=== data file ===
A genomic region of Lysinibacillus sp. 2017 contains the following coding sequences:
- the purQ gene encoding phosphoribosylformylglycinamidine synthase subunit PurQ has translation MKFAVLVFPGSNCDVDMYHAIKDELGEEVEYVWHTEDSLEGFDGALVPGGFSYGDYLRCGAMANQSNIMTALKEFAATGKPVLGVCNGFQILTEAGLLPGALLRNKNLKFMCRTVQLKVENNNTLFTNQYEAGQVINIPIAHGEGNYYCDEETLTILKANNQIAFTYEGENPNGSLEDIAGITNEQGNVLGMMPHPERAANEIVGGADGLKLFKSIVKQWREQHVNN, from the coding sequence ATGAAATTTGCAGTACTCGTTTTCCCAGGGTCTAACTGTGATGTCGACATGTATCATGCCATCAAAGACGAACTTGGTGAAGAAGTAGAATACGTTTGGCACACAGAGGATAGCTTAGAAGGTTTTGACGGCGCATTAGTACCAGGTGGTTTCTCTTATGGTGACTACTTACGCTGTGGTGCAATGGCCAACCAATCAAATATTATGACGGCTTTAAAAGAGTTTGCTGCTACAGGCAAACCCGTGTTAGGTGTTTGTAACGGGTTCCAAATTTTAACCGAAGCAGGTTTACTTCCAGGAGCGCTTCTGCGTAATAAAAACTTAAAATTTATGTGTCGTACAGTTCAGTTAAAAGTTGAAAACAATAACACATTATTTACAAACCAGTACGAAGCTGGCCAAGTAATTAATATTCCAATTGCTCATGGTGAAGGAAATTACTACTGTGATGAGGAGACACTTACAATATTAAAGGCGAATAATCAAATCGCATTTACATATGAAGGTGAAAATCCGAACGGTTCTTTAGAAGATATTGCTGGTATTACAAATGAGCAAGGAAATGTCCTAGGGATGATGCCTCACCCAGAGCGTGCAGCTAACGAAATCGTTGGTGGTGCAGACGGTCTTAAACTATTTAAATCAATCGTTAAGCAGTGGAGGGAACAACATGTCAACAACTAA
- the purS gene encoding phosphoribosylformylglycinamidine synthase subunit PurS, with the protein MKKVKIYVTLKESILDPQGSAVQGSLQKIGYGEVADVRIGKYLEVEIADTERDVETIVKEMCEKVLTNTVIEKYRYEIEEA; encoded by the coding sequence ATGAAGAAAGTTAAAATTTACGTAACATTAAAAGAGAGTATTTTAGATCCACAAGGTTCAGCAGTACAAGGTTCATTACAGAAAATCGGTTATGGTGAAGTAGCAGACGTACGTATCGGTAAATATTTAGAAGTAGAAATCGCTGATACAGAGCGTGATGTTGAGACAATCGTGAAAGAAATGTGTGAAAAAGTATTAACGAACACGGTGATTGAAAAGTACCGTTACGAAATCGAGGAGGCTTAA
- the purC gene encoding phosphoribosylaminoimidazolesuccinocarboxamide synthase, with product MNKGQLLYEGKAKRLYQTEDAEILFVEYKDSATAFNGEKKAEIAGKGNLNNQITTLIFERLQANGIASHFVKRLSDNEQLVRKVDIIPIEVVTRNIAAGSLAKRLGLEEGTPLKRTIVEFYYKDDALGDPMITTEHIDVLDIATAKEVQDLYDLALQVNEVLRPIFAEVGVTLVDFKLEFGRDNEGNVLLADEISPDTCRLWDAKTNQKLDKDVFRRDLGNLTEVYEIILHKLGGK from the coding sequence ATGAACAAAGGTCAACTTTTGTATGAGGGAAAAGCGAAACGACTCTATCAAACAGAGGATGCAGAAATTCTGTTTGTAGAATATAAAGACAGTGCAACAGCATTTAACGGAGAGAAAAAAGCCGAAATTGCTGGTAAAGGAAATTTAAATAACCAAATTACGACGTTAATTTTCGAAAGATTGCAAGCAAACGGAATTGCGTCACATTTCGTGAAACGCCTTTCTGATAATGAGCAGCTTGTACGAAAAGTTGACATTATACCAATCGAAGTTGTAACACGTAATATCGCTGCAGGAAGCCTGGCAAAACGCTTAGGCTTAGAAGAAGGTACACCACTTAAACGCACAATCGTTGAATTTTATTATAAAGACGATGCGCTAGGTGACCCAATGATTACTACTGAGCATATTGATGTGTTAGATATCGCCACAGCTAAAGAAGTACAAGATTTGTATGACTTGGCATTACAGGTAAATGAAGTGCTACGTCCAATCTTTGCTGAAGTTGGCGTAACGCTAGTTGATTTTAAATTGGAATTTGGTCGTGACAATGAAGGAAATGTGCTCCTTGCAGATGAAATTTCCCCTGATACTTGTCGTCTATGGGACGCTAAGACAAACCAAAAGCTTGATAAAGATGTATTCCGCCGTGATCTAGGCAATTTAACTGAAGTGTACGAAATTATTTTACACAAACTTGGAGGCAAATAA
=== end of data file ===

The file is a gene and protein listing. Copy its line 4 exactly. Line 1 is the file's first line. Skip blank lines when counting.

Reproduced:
- the purC gene encoding phosphoribosylaminoimidazolesuccinocarboxamide synthase, with product MNKGQLLYEGKAKRLYQTEDAEILFVEYKDSATAFNGEKKAEIAGKGNLNNQITTLIFERLQANGIASHFVKRLSDNEQLVRKVDIIPIEVVTRNIAAGSLAKRLGLEEGTPLKRTIVEFYYKDDALGDPMITTEHIDVLDIATAKEVQDLYDLALQVNEVLRPIFAEVGVTLVDFKLEFGRDNEGNVLLADEISPDTCRLWDAKTNQKLDKDVFRRDLGNLTEVYEIILHKLGGK from the coding sequence ATGAACAAAGGTCAACTTTTGTATGAGGGAAAAGCGAAACGACTCTATCAAACAGAGGATGCAGAAATTCTGTTTGTAGAATATAAAGACAGTGCAACAGCATTTAACGGAGAGAAAAAAGCCGAAATTGCTGGTAAAGGAAATTTAAATAACCAAATTACGACGTTAATTTTCGAAAGATTGCAAGCAAACGGAATTGCGTCACATTTCGTGAAACGCCTTTCTGATAATGAGCAGCTTGTACGAAAAGTTGACATTATACCAATCGAAGTTGTAACACGTAATATCGCTGCAGGAAGCCTGGCAAAACGCTTAGGCTTAGAAGAAGGTACACCACTTAAACGCACAATCGTTGAATTTTATTATAAAGACGATGCGCTAGGTGACCCAATGATTACTACTGAGCATATTGATGTGTTAGATATCGCCACAGCTAAAGAAGTACAAGATTTGTATGACTTGGCATTACAGGTAAATGAAGTGCTACGTCCAATCTTTGCTGAAGTTGGCGTAACGCTAGTTGATTTTAAATTGGAATTTGGTCGTGACAATGAAGGAAATGTGCTCCTTGCAGATGAAATTTCCCCTGATACTTGTCGTCTATGGGACGCTAAGACAAACCAAAAGCTTGATAAAGATGTATTCCGCCGTGATCTAGGCAATTTAACTGAAGTGTACGAAATTATTTTACACAAACTTGGAGGCAAATAA